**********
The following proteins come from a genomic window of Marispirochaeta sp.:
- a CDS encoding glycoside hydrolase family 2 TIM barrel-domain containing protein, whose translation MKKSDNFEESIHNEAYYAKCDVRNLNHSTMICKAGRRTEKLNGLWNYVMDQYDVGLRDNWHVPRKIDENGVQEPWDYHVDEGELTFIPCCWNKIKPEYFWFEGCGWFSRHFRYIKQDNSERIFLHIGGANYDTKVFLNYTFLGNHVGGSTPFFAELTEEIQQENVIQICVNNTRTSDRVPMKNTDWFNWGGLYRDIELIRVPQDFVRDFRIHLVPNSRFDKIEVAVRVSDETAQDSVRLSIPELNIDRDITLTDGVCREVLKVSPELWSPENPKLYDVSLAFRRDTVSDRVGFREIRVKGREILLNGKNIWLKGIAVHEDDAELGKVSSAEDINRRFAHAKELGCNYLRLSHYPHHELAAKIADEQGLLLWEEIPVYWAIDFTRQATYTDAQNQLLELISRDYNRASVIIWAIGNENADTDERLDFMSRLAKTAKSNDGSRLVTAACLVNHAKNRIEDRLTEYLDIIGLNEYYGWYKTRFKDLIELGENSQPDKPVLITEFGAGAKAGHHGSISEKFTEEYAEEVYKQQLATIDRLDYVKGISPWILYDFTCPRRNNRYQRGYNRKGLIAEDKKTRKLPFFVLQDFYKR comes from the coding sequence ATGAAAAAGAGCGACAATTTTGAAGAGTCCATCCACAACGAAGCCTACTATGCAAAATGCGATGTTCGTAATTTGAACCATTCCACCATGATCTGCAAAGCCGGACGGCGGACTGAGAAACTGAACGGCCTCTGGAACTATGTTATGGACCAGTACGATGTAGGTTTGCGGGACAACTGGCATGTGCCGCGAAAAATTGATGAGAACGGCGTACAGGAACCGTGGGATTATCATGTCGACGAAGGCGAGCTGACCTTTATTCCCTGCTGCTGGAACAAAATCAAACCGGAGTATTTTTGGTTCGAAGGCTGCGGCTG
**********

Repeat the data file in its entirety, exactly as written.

The following proteins come from a genomic window of Marispirochaeta sp.:
- a CDS encoding glycoside hydrolase family 2 TIM barrel-domain containing protein, whose translation MKKSDNFEESIHNEAYYAKCDVRNLNHSTMICKAGRRTEKLNGLWNYVMDQYDVGLRDNWHVPRKIDENGVQEPWDYHVDEGELTFIPCCWNKIKPEYFWFEGCGWFSRHFRYIKQDNSERIFLHIGGANYDTKVFLNYTFLGNHVGGSTPFFAELTEEIQQENVIQICVNNTRTSDRVPMKNTDWFNWGGLYRDIELIRVPQDFVRDFRIHLVPNSRFDKIEVAVRVSDETAQDSVRLSIPELNIDRDITLTDGVCREVLKVSPELWSPENPKLYDVSLAFRRDTVSDRVGFREIRVKGREILLNGKNIWLKGIAVHEDDAELGKVSSAEDINRRFAHAKELGCNYLRLSHYPHHELAAKIADEQGLLLWEEIPVYWAIDFTRQATYTDAQNQLLELISRDYNRASVIIWAIGNENADTDERLDFMSRLAKTAKSNDGSRLVTAACLVNHAKNRIEDRLTEYLDIIGLNEYYGWYKTRFKDLIELGENSQPDKPVLITEFGAGAKAGHHGSISEKFTEEYAEEVYKQQLATIDRLDYVKGISPWILYDFTCPRRNNRYQRGYNRKGLIAEDKKTRKLPFFVLQDFYKR comes from the coding sequence ATGAAAAAGAGCGACAATTTTGAAGAGTCCATCCACAACGAAGCCTACTATGCAAAATGCGATGTTCGTAATTTGAACCATTCCACCATGATCTGCAAAGCCGGACGGCGGACTGAGAAACTGAACGGCCTCTGGAACTATGTTATGGACCAGTACGATGTAGGTTTGCGGGACAACTGGCATGTGCCGCGAAAAATTGATGAGAACGGCGTACAGGAACCGTGGGATTATCATGTCGACGAAGGCGAGCTGACCTTTATTCCCTGCTGCTGGAACAAAATCAAACCGGAGTATTTTTGGTTCGAAGGCTGCGGCTG